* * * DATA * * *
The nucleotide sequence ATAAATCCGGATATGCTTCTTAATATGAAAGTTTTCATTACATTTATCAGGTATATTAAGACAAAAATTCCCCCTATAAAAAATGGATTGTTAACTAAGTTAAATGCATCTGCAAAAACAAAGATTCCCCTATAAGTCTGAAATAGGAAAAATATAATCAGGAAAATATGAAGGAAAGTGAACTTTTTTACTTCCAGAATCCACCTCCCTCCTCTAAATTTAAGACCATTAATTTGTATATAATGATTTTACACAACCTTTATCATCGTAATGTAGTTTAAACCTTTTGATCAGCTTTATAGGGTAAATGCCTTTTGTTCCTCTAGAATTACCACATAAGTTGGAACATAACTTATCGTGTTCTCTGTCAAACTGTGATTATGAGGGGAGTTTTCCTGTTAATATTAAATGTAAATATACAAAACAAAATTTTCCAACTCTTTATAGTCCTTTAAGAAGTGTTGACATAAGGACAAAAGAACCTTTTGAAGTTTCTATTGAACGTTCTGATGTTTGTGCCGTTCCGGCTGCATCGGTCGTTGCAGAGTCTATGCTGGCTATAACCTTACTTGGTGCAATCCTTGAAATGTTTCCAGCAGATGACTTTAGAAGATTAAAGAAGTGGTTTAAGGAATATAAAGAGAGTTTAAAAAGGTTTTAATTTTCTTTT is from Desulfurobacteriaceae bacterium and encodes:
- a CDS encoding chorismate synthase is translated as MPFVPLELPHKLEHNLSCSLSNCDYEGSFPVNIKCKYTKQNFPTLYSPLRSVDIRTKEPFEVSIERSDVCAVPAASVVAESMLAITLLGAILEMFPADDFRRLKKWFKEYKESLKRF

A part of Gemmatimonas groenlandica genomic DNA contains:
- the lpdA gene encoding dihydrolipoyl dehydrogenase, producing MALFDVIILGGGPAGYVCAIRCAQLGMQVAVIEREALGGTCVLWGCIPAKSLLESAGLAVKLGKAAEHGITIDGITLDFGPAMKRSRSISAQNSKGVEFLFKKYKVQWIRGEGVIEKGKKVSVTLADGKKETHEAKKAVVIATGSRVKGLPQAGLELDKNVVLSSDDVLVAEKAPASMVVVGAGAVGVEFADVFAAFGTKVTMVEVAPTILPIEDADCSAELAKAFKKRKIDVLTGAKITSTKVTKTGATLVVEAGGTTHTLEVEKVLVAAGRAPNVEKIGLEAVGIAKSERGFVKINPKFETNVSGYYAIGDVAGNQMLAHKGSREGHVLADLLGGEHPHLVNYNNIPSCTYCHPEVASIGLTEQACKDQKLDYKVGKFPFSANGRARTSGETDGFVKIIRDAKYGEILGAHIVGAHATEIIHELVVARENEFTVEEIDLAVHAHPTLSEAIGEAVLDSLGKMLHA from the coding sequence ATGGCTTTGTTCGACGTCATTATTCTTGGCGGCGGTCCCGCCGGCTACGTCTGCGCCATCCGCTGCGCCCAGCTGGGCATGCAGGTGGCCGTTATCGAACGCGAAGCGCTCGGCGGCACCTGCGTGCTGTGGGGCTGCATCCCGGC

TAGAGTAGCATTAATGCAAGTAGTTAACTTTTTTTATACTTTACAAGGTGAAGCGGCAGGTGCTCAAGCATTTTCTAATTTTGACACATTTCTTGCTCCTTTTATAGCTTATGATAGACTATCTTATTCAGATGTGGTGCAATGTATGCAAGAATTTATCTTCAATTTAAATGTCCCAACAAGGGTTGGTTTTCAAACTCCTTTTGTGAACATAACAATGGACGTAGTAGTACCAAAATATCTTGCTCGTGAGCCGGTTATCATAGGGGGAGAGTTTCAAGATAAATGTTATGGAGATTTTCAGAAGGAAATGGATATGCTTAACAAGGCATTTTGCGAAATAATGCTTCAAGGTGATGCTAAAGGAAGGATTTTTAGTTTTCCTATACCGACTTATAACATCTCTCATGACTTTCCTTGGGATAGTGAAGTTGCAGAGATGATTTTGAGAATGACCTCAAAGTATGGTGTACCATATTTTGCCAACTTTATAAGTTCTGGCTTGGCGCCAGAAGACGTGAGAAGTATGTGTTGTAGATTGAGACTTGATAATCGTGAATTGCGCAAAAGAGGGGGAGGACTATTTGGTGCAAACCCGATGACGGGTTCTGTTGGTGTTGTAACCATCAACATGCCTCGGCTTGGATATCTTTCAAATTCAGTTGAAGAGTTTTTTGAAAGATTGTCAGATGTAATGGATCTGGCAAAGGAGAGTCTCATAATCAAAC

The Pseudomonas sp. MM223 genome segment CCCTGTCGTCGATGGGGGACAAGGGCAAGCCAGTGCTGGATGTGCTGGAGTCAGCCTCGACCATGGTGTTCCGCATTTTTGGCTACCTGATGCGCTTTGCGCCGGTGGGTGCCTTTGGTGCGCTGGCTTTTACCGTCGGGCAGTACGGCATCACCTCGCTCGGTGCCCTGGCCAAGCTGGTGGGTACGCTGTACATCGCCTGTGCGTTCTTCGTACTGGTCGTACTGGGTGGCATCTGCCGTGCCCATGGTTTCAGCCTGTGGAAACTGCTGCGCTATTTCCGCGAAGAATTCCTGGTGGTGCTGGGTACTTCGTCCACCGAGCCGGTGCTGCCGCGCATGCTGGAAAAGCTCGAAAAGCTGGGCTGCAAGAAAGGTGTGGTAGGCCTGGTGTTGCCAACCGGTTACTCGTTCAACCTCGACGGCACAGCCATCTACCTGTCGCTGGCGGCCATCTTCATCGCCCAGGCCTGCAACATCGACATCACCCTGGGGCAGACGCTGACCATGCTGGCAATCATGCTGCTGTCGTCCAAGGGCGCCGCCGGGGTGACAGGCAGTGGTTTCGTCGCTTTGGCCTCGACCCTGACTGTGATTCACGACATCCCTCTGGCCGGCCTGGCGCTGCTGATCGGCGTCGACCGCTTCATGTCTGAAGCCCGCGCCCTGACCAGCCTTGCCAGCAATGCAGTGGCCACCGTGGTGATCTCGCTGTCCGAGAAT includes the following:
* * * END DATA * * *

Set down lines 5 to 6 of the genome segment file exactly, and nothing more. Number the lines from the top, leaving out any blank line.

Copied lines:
TAGAGTAGCATTAATGCAAGTAGTTAACTTTTTTTATACTTTACAAGGTGAAGCGGCAGGTGCTCAAGCATTTTCTAATTTTGACACATTTCTTGCTCCTTTTATAGCTTATGATAGACTATCTTATTCAGATGTGGTGCAATGTATGCAAGAATTTATCTTCAATTTAAATGTCCCAACAAGGGTTGGTTTTCAAACTCCTTTTGTGAACATAACAATGGACGTAGTAGTACCAAAATATCTTGCTCGTGAGCCGGTTATCATAGGGGGAGAGTTTCAAGATAAATGTTATGGAGATTTTCAGAAGGAAATGGATATGCTTAACAAGGCATTTTGCGAAATAATGCTTCAAGGTGATGCTAAAGGAAGGATTTTTAGTTTTCCTATACCGACTTATAACATCTCTCATGACTTTCCTTGGGATAGTGAAGTTGCAGAGATGATTTTGAGAATGACCTCAAAGTATGGTGTACCATATTTTGCCAACTTTATAAGTTCTGGCTTGGCGCCAGAAGACGTGAGAAGTATGTGTTGTAGATTGAGACTTGATAATCGTGAATTGCGCAAAAGAGGGGGAGGACTATTTGGTGCAAACCCGATGACGGGTTCTGTTGGTGTTGTAACCATCAACATGCCTCGGCTTGGATATCTTTCAAATTCAGTTGAAGAGTTTTTTGAAAGATTGTCAGATGTAATGGATCTGGCAAAGGAGAGTCTCATAATCAAAC

The Pseudomonas sp. MM223 genome segment CCCTGTCGTCGATGGGGGACAAGGGCAAGCCAGTGCTGGATGTGCTGGAGTCAGCCTCGACCATGGTGTTCCGCATTTTTGGCTACCTGATGCGCTTTGCGCCGGTGGGTGCCTTTGGTGCGCTGGCTTTTACCGTCGGGCAGTACGGCATCACCTCGCTCGGTGCCCTGGCCAAGCTGGTGGGTACGCTGTACATCGCCTGTGCGTTCTTCGTACTGGTCGTACTGGGTGGCATCTGCCGTGCCCATGGTTTCAGCCTGTGGAAACTGCTGCGCTATTTCCGCGAAGAATTCCTGGTGGTGCTGGGTACTTCGTCCACCGAGCCGGTGCTGCCGCGCATGCTGGAAAAGCTCGAAAAGCTGGGCTGCAAGAAAGGTGTGGTAGGCCTGGTGTTGCCAACCGGTTACTCGTTCAACCTCGACGGCACAGCCATCTACCTGTCGCTGGCGGCCATCTTCATCGCCCAGGCCTGCAACATCGACATCACCCTGGGGCAGACGCTGACCATGCTGGCAATCATGCTGCTGTCGTCCAAGGGCGCCGCCGGGGTGACAGGCAGTGGTTTCGTCGCTTTGGCCTCGACCCTGACTGTGATTCACGACATCCCTCTGGCCGGCCTGGCGCTGCTGATCGGCGTCGACCGCTTCATGTCTGAAGCCCGCGCCCTGACCAGCCTTGCCAGCAATGCAGTGGCCACCGTGGTGATCTCGCTGTCCGAGAAT includes the following: